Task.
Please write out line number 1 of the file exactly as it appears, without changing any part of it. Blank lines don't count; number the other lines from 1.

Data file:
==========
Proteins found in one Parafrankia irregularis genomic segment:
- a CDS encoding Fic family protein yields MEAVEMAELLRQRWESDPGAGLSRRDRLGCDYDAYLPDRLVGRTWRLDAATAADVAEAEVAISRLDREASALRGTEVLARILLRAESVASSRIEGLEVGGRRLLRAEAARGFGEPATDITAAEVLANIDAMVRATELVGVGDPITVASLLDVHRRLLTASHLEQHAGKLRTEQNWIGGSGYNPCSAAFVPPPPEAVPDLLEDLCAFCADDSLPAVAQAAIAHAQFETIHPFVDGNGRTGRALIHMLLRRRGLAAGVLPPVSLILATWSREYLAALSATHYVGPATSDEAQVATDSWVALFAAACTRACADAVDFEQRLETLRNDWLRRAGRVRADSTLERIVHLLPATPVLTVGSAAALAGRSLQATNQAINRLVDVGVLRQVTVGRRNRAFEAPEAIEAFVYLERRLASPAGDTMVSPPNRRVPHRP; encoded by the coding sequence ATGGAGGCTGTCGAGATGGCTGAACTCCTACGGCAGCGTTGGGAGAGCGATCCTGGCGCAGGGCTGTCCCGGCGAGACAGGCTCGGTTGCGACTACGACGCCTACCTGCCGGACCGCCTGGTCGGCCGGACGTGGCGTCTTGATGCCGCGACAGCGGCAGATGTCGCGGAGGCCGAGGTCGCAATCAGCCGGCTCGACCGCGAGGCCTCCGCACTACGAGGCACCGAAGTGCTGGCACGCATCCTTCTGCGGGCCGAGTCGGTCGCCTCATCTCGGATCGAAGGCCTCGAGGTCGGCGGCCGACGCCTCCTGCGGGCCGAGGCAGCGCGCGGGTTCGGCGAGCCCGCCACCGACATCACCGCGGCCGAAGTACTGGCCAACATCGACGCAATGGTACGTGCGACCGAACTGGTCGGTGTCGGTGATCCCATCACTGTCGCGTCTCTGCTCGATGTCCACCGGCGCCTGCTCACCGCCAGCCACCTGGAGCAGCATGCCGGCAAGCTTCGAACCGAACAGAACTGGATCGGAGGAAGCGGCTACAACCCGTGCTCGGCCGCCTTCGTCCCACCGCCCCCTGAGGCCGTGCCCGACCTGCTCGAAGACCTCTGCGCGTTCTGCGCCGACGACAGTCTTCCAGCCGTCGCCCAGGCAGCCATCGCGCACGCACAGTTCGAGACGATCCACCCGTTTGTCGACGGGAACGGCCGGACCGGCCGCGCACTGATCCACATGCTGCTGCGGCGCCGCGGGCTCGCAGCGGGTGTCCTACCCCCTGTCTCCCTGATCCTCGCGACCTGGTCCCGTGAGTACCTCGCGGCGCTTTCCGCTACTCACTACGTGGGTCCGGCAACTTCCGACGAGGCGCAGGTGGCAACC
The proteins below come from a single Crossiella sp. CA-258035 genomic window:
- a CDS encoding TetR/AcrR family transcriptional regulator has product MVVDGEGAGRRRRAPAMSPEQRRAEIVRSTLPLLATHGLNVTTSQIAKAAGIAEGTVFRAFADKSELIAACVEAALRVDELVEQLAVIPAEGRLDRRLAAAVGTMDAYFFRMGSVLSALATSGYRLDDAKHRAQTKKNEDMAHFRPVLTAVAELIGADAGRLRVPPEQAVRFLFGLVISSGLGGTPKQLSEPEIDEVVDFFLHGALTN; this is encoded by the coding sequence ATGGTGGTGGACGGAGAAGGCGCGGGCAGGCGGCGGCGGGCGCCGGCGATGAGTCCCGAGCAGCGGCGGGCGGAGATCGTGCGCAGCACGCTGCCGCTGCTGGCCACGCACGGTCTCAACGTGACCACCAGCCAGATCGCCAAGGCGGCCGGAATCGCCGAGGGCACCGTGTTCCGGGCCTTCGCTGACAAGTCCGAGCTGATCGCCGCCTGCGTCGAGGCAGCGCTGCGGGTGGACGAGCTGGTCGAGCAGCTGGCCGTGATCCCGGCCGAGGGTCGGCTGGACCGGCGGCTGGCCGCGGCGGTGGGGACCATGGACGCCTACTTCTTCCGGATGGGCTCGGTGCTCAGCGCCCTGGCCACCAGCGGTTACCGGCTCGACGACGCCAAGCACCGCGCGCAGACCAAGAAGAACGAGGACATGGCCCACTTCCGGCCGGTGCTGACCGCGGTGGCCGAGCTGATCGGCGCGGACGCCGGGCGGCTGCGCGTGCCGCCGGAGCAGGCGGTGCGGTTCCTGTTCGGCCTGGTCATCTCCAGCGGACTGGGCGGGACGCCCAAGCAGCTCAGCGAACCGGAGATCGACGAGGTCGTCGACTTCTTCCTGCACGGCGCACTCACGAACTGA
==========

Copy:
Proteins found in one Parafrankia irregularis genomic segment: